Fancy learning how to practise taxidermy on roadkill? Or visiting the lawnmowers of the rich and famous? As our arts centres and museums suffer funding cuts, several are seeking innovative ways to increase income and footfall. But can quirky fundraisers keep our tourist attractions afloat?
Years ago, a day out at a museum may have meant trawling round glass cases full of dusty but worthy exhibits, before stopping in the teashop for a stale scone and a lukewarm drink.
But pitch up at some of England’s museums nowadays and you could find yourself wandering into a film set or a cocktail bar.
Funding cuts have meant England’s 1,300 accredited museums have had to find imaginative ways to raise money.
Indeed, the former head of Arts Council England, Sir Peter Bazalgette, suggested museums go even further if they want to survive.
He said theatres should open charity shops, art galleries should run bed and breakfasts and museums should become film sets to make more money.
Sir Peter pointed to examples such as the Roses Theatre in Tewkesbury, which runs a charity shop and Islington Mill, an arts centre in Salford, which runs a B&B.
Alistair Brown, policy officer for the Museums Association, the sector’s membership organisation, said: “Lots of museums are looking at new ways to generate income and are being quite creative about it.
“But it’s probably a mistake to think that is the best way of saving them. The levels of income they are losing through cuts are greater than the amount they are able, in the short term, to raise through entrepreneurial activities.”
So what are the quirkiest ways museums have found of raising funds? And is opening a guesthouse or running as a film set feasible for all of them?
An Edwardian library jam-packed with animal skeletons and jars of pickled frogs might not seem, on the face of it, a barrel of laughs.
But the Grant Museum of Zoology, in London, decided its quirky setting was the perfect location to stage stand-up comedy gigs.
“It’s a cabaret-style comedy night. We hold three of them a year and they are hugely popular,” said Jack Ashby, the museum manager.
“The events are compred by a professional comedian who introduces different members of staff to the audience. We have people working here who get particularly nerdy about animals nobody has ever heard of – and audiences find that pretty entertaining.”
The museum holds other events, such as improvised opera nights and animal adoption schemes, to raise funds and make its displays of everything from elephant skulls to jars of tapeworms slightly more accessible.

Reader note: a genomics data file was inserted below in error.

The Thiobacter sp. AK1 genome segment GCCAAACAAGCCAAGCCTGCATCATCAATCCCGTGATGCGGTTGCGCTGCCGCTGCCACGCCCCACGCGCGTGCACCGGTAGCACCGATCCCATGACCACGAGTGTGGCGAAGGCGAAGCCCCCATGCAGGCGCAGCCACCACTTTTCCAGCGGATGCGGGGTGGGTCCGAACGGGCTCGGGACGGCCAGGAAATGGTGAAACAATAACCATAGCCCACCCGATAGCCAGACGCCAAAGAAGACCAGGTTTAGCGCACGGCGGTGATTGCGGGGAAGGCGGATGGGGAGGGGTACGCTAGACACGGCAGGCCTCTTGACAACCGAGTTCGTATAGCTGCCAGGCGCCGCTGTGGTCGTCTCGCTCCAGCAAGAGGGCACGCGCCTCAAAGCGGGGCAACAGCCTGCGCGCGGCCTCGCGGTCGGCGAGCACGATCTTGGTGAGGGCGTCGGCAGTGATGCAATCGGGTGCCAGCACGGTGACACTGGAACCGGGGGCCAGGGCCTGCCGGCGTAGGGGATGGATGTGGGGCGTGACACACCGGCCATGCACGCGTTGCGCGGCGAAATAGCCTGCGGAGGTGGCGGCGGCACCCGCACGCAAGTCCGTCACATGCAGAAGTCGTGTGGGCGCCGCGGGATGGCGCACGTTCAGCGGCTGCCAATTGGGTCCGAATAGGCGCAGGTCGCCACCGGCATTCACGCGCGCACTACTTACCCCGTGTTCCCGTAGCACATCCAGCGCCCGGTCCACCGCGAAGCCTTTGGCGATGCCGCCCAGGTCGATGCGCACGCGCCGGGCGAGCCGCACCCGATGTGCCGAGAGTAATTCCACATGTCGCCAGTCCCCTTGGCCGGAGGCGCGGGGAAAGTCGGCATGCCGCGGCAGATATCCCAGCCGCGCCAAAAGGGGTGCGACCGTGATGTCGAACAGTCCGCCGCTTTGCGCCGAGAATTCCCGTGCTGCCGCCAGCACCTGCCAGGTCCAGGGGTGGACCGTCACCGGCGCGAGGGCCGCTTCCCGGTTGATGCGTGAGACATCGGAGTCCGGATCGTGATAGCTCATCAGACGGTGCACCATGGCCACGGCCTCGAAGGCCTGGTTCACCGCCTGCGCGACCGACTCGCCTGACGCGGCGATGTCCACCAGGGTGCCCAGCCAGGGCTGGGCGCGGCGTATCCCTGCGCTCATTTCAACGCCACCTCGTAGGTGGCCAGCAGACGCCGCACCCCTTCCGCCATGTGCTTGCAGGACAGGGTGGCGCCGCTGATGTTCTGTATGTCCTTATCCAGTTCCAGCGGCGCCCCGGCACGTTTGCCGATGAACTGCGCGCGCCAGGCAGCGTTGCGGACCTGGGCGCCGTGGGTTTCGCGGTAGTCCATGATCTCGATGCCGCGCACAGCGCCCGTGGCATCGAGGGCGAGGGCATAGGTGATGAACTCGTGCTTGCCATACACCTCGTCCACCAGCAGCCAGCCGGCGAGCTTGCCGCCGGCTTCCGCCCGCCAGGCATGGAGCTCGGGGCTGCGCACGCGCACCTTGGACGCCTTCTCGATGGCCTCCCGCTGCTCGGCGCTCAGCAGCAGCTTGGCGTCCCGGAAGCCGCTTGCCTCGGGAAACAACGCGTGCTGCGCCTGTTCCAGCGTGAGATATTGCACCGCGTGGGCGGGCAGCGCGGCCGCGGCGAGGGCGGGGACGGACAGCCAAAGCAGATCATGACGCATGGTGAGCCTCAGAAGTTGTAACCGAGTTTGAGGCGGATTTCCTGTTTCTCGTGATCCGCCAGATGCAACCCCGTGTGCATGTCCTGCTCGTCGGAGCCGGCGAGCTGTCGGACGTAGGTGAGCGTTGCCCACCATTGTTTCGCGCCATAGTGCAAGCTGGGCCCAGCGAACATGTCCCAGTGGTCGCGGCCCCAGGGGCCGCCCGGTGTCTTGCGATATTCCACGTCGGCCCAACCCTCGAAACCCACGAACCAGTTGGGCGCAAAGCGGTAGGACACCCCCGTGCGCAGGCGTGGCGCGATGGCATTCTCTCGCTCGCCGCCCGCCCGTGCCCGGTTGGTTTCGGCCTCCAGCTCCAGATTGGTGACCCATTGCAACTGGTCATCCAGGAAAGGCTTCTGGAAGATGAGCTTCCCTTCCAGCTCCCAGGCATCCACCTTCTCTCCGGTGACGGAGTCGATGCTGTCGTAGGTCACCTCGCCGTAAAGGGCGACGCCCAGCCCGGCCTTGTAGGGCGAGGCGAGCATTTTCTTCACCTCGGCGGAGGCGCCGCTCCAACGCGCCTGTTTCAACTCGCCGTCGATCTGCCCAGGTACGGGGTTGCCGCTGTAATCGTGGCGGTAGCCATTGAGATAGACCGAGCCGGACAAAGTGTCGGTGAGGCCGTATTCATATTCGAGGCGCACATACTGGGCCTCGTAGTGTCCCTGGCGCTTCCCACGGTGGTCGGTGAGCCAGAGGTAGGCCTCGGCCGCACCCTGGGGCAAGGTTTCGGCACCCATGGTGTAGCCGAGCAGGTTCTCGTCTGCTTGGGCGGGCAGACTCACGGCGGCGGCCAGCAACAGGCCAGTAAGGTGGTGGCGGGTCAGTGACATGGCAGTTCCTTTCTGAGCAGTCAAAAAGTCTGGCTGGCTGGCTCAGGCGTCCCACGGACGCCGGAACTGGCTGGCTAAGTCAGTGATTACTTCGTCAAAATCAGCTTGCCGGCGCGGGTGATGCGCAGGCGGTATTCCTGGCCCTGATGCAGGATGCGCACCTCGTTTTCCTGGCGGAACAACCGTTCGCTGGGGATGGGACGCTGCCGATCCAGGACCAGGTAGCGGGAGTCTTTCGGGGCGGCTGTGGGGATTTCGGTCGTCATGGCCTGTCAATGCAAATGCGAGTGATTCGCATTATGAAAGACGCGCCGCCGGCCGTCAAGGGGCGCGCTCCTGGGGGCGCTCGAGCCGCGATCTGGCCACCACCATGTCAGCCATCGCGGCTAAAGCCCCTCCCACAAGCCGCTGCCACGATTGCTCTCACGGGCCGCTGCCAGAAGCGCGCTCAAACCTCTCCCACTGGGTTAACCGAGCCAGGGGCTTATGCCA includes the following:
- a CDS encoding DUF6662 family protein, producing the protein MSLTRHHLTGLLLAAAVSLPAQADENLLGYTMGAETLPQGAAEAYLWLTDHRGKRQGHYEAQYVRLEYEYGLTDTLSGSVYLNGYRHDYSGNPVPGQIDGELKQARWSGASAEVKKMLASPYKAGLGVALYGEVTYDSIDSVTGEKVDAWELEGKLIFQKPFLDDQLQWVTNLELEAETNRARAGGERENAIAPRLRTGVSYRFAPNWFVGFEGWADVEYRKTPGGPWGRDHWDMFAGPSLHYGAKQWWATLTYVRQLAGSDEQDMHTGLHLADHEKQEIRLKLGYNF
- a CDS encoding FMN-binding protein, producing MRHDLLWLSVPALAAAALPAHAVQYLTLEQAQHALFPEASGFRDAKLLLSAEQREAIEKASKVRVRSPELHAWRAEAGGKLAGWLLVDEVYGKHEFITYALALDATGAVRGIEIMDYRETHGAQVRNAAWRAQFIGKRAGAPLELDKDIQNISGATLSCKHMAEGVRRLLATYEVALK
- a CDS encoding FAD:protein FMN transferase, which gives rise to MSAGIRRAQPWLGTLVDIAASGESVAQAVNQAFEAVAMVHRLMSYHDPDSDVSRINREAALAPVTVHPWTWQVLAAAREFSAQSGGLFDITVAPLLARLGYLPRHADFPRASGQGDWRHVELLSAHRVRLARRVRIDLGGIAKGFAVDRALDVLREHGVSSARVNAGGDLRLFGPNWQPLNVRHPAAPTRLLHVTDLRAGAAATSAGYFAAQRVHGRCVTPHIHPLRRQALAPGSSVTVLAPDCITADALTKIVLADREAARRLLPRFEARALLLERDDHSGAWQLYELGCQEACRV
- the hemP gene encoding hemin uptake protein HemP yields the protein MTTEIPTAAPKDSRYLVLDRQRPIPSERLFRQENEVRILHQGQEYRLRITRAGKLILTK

But Mr Ashby has a word of caution as museums try to diversify.
“Museums have to think very carefully about what they can do to make money,” he said.
“Some museums take a significant amount from weddings or corporate hire but you really have to invest in the staff to support those events. And realistically, you can only offer your venue as a film set if there is a film industry in your town or city.”
Several museums have sought extra funds by offering up their locations as film sets.
“We’ve always had filming at the museum,” said Laura Wakelin, deputy chief executive of the Black Country Living Museum in Dudley. “But previously it was much more sporadic.
“When I arrived in 2013, we decided we needed to start actively promoting the museum as a unique venue for filming.”
Since then, the museum has famously been the backdrop for BBC drama Peaky Blinders and the ITV period adaptation Arthur and George, as well as reality shows and a Bollywood movie.
In 2015 alone, filming raised about 50,000 for the museum, which has also capitalised on its raised profile in other ways.
“As Peaky Blinders took off, we started to see flat caps in our gift shop and we run Peaky Blinders nights,” said Miss Wakelin. “They usually sell out and bring in a slightly younger demographic.
“It’s about finding what works for your venue. Yes, we have wonderful assets here but we are in the middle of quite an economically disadvantaged area so we do have to pitch these things right.”
The idea of setting up as a bed and breakfast or a film set might be tempting if your attraction is charmingly photogenic.
But such ventures would not work for every location, explains Carla Valentine, technical curator of the Pathology Museum, in London.
“This isn’t the kind of museum that has space to be a B&B and we couldn’t do that anyway as it contains human remains,” she said.